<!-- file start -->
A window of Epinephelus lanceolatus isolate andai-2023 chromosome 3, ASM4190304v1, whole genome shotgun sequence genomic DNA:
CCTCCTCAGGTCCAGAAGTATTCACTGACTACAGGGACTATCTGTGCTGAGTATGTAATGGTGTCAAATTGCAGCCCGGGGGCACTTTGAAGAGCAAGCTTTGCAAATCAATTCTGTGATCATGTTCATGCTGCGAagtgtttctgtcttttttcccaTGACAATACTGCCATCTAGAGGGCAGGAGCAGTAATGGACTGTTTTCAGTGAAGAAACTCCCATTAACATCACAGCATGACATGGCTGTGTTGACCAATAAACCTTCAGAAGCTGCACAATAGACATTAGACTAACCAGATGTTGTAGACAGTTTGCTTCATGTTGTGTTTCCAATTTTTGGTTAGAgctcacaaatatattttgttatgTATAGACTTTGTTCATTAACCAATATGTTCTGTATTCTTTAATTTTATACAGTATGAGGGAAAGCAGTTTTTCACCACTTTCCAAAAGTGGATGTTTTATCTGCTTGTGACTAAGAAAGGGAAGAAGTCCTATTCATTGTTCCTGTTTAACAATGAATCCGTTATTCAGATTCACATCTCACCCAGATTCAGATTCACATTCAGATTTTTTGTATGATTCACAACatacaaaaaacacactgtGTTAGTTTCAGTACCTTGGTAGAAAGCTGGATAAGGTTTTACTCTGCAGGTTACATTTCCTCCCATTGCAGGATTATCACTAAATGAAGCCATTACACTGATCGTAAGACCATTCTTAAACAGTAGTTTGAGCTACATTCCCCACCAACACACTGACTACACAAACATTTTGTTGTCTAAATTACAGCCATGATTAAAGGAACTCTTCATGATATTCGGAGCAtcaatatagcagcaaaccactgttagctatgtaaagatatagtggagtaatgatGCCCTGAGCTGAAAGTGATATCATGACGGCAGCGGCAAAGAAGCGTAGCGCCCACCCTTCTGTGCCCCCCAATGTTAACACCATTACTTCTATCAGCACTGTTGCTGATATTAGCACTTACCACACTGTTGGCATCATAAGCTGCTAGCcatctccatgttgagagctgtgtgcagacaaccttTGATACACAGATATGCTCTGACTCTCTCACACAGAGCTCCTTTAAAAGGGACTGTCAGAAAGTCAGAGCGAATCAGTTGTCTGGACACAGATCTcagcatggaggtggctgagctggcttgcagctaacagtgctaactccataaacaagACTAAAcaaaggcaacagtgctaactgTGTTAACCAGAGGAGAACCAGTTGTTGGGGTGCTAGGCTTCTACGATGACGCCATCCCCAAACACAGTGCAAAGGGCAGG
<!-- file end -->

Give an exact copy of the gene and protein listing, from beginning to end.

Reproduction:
A window of Epinephelus lanceolatus isolate andai-2023 chromosome 3, ASM4190304v1, whole genome shotgun sequence genomic DNA:
CCTCCTCAGGTCCAGAAGTATTCACTGACTACAGGGACTATCTGTGCTGAGTATGTAATGGTGTCAAATTGCAGCCCGGGGGCACTTTGAAGAGCAAGCTTTGCAAATCAATTCTGTGATCATGTTCATGCTGCGAagtgtttctgtcttttttcccaTGACAATACTGCCATCTAGAGGGCAGGAGCAGTAATGGACTGTTTTCAGTGAAGAAACTCCCATTAACATCACAGCATGACATGGCTGTGTTGACCAATAAACCTTCAGAAGCTGCACAATAGACATTAGACTAACCAGATGTTGTAGACAGTTTGCTTCATGTTGTGTTTCCAATTTTTGGTTAGAgctcacaaatatattttgttatgTATAGACTTTGTTCATTAACCAATATGTTCTGTATTCTTTAATTTTATACAGTATGAGGGAAAGCAGTTTTTCACCACTTTCCAAAAGTGGATGTTTTATCTGCTTGTGACTAAGAAAGGGAAGAAGTCCTATTCATTGTTCCTGTTTAACAATGAATCCGTTATTCAGATTCACATCTCACCCAGATTCAGATTCACATTCAGATTTTTTGTATGATTCACAACatacaaaaaacacactgtGTTAGTTTCAGTACCTTGGTAGAAAGCTGGATAAGGTTTTACTCTGCAGGTTACATTTCCTCCCATTGCAGGATTATCACTAAATGAAGCCATTACACTGATCGTAAGACCATTCTTAAACAGTAGTTTGAGCTACATTCCCCACCAACACACTGACTACACAAACATTTTGTTGTCTAAATTACAGCCATGATTAAAGGAACTCTTCATGATATTCGGAGCAtcaatatagcagcaaaccactgttagctatgtaaagatatagtggagtaatgatGCCCTGAGCTGAAAGTGATATCATGACGGCAGCGGCAAAGAAGCGTAGCGCCCACCCTTCTGTGCCCCCCAATGTTAACACCATTACTTCTATCAGCACTGTTGCTGATATTAGCACTTACCACACTGTTGGCATCATAAGCTGCTAGCcatctccatgttgagagctgtgtgcagacaaccttTGATACACAGATATGCTCTGACTCTCTCACACAGAGCTCCTTTAAAAGGGACTGTCAGAAAGTCAGAGCGAATCAGTTGTCTGGACACAGATCTcagcatggaggtggctgagctggcttgcagctaacagtgctaactccataaacaagACTAAAcaaaggcaacagtgctaactgTGTTAACCAGAGGAGAACCAGTTGTTGGGGTGCTAGGCTTCTACGATGACGCCATCCCCAAACACAGTGCAAAGGGCAGG